(AFP) – Oct 12, 2007
MOSCOW (AFP) — The United States and Russia failed Friday to reach agreement on missile defence in talks that magnified their deep differences on a broad range of strategic issues.
US Secretary of State Condoleezza Rice rejected a Russian call to freeze plans for a US missile defense site in Eastern Europe despite a warning that Moscow would "neutralize" the threat of such a system.
Rice said "negotiations with our allies ... will continue" on deployment of the tracking radar and missile interceptors in the Czech Republic and Poland.
Russian Foreign Minister Sergei Lavrov said the project must be "frozen" and he warned that Moscow would "take measures to neutralise that threat" if it went ahead without taking into account its concerns.
"We would prefer to avoid such a scenario," he added.
Rice and US Secretary of Defence Robert Gates also met President Vladimir Putin at his country home outside Moscow in a bid to defuse mounting tensions between the two countries.
But Putin set an uncompromising tone for the talks here, highlighting Russia's problems with missile defence, a Cold War-era treaty that limits troops and tanks in Europe, and a similar accord that abolished US and Russian short- and medium-range nuclear missiles in Europe.
Putin warned that that Moscow could not continue to abide by the Intermediate-Range Nuclear Forces (INF) agreement unless it is expanded beyond the United States and Russia to include other neighboring nations.
"If we are unable to (reach) such a goal of making this treaty universal, then it will be difficult for us to keep within the framework of such a treaty, especially when other countries do have such weapons systems," Putin said.
He said, in what seemed to be a sardonic quip, that the two countries might "sometime in the future decide that some anti-missile defence system should be established somewhere on the moon."
But before that happens, he said, they should not "lose the opportunity of fixing some particular arrangements between us."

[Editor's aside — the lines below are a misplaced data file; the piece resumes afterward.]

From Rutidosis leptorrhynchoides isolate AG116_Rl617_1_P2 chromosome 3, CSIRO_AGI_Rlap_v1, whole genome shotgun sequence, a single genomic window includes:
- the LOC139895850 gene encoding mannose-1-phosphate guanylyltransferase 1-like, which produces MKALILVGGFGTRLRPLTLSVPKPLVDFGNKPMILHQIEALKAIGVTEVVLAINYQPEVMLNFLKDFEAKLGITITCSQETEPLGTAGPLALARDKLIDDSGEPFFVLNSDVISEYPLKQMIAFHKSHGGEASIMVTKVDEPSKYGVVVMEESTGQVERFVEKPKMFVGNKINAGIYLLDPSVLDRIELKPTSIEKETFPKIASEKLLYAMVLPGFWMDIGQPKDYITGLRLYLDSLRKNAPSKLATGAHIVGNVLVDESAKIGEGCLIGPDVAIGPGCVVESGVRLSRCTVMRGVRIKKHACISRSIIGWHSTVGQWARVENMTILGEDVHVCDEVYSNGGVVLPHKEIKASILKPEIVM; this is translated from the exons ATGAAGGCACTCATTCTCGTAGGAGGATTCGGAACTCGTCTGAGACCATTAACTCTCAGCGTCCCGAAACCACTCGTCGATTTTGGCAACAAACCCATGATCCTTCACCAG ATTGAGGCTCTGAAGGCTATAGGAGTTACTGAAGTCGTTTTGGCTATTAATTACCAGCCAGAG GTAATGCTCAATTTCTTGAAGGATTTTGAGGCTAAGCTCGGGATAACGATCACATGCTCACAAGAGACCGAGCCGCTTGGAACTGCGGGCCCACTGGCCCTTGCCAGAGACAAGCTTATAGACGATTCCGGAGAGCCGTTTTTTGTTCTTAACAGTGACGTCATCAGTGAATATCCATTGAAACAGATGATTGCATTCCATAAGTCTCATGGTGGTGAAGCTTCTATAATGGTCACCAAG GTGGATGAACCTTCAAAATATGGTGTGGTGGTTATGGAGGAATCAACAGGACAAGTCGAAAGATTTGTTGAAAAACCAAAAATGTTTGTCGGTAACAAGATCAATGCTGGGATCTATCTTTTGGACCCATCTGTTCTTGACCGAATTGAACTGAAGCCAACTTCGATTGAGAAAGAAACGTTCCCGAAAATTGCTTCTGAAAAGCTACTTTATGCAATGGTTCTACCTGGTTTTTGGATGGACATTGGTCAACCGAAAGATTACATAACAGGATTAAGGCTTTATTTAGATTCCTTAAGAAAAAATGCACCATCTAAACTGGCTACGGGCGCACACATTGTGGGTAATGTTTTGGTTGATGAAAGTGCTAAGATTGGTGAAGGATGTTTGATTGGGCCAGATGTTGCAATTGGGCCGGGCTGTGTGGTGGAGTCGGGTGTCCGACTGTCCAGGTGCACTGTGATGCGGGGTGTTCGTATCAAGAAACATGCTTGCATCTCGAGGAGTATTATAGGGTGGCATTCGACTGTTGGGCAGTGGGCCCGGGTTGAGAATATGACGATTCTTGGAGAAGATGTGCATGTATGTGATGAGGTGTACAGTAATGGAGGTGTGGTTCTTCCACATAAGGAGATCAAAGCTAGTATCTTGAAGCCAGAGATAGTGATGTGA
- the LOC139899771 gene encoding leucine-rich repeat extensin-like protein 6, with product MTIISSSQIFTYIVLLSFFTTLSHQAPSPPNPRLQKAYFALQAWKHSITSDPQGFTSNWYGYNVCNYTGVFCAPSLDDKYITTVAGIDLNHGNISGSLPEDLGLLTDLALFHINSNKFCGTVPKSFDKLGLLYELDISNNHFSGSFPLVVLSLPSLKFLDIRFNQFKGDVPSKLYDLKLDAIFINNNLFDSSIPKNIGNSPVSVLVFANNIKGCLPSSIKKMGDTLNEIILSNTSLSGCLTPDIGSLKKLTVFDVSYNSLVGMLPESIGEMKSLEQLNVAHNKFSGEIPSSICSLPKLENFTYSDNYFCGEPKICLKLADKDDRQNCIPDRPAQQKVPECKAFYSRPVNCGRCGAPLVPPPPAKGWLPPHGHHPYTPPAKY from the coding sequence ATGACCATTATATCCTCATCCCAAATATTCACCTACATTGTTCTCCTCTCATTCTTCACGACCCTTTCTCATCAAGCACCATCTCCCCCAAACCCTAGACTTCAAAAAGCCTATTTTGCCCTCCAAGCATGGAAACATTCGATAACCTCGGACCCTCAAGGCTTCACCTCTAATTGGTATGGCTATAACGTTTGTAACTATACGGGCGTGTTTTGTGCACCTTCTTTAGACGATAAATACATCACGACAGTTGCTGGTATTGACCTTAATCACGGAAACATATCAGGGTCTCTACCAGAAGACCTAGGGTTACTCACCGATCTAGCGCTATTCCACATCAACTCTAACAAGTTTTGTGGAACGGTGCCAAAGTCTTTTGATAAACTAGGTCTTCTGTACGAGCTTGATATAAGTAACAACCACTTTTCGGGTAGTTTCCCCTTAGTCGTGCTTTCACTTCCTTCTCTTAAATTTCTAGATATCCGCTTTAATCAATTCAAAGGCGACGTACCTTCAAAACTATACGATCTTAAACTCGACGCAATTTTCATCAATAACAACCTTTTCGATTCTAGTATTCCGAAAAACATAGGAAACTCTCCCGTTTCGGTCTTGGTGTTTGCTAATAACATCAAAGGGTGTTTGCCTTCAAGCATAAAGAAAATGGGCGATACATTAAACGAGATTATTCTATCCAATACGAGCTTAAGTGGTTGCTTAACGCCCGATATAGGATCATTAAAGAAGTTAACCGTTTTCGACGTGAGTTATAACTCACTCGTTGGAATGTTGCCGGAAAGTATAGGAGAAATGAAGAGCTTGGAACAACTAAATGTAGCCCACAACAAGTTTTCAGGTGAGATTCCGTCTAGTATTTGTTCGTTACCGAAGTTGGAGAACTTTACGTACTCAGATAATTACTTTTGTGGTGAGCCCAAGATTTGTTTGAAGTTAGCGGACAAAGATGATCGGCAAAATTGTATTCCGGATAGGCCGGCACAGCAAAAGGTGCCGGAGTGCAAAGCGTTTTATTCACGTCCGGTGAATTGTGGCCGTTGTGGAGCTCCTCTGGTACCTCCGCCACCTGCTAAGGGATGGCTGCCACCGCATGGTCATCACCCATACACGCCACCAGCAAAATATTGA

Kremlin deputy spokesman Dmitry Peskov said afterwards that Putin's comment about the moon was not intended to be sardonic but rather to underscore that "we'll be ready to do whatever is necessary" to counter any clear threat.
Lavrov said the two sides agreed to add the INF treaty to a growing list of issues that will be taken up six months from now in Washington when the US secretaries meet their Russian counterparts again.
He said a US counter-proposal to ward off a Russian threat to suspend its participation in the Conventional Forces in Europe (CFE) treaty on December 12 was a step in the right direction but not enough.
Washington describes the proposed missile shield as a limited system that could defend Europe against hypothetical future threats from Iran or North Korea. Gates said it "is not directed at Russia."
But Russia says its military capability would be blunted as a result and Putin warned earlier this year that he could order nuclear forces to target European cities if the deployment went ahead.
Gates said the US delegation "put some new ideas on the table," including ways to reassure the Russians that missile defence facilities in Eastern Europe pose no threat to its deterrent.
One idea was to deploy US and Russians at missile defence sites and radars in Europe, the United States and Russia, he said.
"We remain eager to be full and open partners with Russia on missile defence," he said. "If we succeed in working together it will mark a major strategic shift."
But Russian Defense Minister Anatoly Serdyukov said the proposed US site in Europe had "an anti-Russian character."
General Yevgeny Buzhinksy, who heads the Defence Ministry's department on international treaties, was defiant, saying Moscow would "not give any ground" on opposition to missile defence and its decision to abandon the CFE, state-run RIA Novosti news agency reported.
The two sides were also to raise Iran's nuclear programme, the status of Kosovo and proposals to renew the Cold War-era START strategic missile treaty.
"I know we don't always see eye to eye on every element of the solution to these issues," said Rice. "Nevertheless, I believe we will do this in a constructive spirit, that we will make progress during these talks and continue to pursue cooperation."
Adding to the sensitivity of the trip, which comes at a time of rancorous relations between an increasingly assertive Kremlin and a hawkish White House, Rice was to meet with human rights activists.
Domestic and foreign critics of Putin accuse him of dismantling post-Soviet democratic gains in the run-up to December parliamentary and March 2008 presidential elections.
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